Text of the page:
Aug. 25, 1914

Notwithstanding promises made last year by Superintendent Henry O'Malley of the United States Bureau of Hatcheries to the contrary, racks are being installed at the Ament Dam to prevent the use of fishways and hold the salmon for egg-taking purposes. The steelhead are also held, as well as chinook and silverside salmon. As a result, no salmon or trout can hereafter get above the dam, which means an end to fishing for the season for Jackson County.

The egg-taking operations are in charge of the new superintendent of state hatcheries, C.P. Henkel, who states that as a newcomer he is following the recommendations of Mr. O'Malley. Sid Howell, who has several times been convicted for violation of the fishing laws as a notorious poacher, has been placed in charge as foreman.

The action of the bureau has aroused widespread indignation among Jackson County fishermen, whose constant agitation forced the building of the fishways at the dam so that fish could reach the upper river. A protest has been wired Senator Chamberlain, who is on the Senate Fisheries Committee, and a determined campaign launched to stop racking on the lower river once for all.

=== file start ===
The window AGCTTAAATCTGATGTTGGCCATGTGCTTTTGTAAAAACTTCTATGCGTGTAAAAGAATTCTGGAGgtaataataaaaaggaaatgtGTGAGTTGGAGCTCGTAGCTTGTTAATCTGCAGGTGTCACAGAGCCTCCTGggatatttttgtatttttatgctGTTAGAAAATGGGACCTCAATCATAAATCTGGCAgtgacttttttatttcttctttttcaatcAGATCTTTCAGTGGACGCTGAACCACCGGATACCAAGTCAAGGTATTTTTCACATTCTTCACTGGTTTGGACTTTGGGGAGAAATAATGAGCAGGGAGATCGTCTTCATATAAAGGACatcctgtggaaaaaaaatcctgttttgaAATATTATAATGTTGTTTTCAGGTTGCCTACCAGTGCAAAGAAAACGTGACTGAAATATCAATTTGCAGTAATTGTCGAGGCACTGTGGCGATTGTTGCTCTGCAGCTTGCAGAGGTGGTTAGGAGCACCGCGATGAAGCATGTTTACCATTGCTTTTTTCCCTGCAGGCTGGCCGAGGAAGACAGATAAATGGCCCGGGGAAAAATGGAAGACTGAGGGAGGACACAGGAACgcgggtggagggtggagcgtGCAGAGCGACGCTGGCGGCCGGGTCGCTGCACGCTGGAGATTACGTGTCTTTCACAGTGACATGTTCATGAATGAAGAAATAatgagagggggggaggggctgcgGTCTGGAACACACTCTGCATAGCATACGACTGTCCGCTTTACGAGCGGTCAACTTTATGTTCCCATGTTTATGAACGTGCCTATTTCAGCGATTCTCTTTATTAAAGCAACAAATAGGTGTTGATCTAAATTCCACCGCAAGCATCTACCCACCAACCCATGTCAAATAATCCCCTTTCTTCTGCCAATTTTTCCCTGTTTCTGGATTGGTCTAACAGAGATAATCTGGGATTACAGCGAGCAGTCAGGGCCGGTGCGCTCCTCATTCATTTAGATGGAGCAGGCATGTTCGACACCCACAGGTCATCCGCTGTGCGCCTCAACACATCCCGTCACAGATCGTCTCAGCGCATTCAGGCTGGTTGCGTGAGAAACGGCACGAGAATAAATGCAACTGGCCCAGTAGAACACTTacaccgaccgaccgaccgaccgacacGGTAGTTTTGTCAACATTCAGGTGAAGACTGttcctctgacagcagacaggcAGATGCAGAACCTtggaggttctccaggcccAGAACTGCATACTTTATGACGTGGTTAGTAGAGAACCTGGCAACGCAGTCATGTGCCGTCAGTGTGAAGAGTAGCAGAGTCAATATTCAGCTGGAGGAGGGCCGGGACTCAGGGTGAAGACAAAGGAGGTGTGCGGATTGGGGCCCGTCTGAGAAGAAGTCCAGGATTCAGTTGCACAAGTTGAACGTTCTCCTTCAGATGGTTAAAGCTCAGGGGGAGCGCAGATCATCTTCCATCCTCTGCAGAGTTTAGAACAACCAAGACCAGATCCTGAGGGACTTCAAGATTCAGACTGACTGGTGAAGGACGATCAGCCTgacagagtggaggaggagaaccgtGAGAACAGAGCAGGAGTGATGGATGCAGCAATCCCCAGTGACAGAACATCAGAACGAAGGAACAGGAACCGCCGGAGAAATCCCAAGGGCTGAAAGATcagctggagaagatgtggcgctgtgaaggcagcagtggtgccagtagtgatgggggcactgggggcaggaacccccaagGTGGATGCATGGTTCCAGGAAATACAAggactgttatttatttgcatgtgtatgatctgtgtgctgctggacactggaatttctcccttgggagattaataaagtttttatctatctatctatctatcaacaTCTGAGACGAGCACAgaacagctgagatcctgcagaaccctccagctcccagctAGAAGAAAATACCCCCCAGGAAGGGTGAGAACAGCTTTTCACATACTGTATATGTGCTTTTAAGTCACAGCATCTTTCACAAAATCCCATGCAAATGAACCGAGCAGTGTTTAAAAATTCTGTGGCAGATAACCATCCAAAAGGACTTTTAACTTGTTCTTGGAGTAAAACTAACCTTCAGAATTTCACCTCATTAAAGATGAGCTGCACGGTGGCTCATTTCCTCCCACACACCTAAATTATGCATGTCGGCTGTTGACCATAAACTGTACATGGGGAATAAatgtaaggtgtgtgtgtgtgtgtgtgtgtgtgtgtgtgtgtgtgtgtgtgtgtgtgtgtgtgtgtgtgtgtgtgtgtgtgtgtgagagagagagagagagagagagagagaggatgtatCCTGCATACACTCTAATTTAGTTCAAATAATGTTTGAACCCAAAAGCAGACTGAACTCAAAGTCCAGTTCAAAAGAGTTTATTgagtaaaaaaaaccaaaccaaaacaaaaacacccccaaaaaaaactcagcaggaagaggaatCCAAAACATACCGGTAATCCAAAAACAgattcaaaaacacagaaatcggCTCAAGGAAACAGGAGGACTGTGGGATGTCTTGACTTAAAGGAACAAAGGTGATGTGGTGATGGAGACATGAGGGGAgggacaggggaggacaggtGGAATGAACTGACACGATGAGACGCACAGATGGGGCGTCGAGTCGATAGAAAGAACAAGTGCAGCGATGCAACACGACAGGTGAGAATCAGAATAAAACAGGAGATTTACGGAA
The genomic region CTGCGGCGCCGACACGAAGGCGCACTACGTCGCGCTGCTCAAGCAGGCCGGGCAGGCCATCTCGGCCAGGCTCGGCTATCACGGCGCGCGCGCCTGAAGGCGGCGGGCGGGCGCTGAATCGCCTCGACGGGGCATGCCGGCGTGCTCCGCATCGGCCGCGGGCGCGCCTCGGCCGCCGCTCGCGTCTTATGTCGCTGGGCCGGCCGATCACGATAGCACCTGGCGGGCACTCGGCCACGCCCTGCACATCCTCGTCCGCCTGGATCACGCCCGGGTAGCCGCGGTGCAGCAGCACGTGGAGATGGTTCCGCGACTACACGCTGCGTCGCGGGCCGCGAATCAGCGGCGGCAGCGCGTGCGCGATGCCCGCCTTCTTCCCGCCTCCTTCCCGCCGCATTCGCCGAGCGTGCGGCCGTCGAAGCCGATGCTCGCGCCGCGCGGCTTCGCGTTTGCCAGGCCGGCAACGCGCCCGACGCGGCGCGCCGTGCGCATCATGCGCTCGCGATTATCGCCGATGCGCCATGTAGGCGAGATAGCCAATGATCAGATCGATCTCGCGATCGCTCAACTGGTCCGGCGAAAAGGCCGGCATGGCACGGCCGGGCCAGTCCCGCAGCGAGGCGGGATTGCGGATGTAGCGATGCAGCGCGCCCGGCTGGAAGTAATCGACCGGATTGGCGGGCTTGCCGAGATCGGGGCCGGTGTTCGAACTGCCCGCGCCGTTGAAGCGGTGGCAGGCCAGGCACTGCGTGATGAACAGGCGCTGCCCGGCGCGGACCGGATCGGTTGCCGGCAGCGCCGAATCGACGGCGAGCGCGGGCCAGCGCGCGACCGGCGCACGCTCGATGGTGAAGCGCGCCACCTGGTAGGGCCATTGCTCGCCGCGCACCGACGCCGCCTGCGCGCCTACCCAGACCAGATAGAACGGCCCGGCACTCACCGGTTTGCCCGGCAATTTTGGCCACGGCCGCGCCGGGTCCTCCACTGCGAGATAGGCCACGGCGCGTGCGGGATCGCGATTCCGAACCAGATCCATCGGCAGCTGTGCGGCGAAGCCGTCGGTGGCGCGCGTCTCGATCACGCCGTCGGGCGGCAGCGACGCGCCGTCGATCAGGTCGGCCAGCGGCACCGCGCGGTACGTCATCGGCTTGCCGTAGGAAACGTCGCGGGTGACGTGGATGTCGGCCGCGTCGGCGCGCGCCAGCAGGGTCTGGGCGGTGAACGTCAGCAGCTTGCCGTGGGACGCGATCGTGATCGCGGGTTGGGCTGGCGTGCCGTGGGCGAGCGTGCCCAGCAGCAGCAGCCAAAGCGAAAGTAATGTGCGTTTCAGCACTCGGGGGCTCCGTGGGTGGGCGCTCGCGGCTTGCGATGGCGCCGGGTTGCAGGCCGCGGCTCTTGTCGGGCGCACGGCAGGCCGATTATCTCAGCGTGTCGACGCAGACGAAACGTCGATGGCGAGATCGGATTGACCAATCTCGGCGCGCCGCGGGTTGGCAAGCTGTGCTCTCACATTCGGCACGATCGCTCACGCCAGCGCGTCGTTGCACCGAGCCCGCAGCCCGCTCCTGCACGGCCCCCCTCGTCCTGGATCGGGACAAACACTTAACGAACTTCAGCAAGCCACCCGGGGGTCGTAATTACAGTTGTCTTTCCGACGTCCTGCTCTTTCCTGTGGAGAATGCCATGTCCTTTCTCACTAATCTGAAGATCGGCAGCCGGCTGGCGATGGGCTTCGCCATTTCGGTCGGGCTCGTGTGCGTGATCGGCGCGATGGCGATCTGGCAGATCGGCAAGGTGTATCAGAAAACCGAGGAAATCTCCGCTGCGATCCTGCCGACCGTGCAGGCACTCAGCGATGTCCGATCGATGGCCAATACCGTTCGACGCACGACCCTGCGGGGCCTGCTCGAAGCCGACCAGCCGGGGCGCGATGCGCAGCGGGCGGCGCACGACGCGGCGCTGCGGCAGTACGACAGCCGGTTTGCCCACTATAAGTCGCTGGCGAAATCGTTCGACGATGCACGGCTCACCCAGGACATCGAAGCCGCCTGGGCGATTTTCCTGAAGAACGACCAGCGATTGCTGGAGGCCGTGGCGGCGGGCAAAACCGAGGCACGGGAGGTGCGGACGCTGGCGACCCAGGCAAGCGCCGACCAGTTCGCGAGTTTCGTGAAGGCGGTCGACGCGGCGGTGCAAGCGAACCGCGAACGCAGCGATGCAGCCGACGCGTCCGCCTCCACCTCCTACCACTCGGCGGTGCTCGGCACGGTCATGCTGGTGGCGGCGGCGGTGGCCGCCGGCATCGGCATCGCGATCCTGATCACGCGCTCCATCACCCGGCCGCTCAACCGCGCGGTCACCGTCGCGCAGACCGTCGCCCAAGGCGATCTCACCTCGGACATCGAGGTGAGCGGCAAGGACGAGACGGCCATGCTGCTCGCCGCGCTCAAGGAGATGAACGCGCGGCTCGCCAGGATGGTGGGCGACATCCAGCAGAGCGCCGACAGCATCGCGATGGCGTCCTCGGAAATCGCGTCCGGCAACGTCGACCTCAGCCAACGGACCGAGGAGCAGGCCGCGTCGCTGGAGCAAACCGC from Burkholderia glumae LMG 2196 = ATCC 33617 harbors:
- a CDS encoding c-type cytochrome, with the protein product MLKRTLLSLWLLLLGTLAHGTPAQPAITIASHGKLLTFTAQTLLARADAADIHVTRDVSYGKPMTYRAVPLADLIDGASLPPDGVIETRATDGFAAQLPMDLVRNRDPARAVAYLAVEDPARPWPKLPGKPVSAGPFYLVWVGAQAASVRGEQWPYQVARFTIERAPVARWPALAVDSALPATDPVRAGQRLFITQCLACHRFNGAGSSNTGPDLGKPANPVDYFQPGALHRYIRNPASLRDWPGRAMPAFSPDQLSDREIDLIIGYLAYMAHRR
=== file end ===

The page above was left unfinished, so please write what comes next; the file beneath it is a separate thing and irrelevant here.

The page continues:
Although efforts to take chinook salmon eggs on the lower river have proved failures for many years, the bureau renews its efforts every year. Last year the racks at Woodville gave way and the work was lost. However, silversides were taken at Ament Dam and not a silverside reached Jackson County.

Two years ago the chinooks were held at Ament Dam. The lower river water is so warm that leaches and other parasites killed the fish by thousands before spawning time. Three years ago a freshet carried away the racks — and every year has recorded a failure in recent seasons.

Fish culturists, formerly in the employ of both government and state, assert that ample salmon eggs can be taken at Elk Creek, if the fish are permitted to ascend. They assert the warm water below the Ament Dam, particularly in a year of low water like the present, will prove fatal to the holding of fish and that the work is as unnecessary as it is useless — a waste of money and a calamity to Jackson County anglers.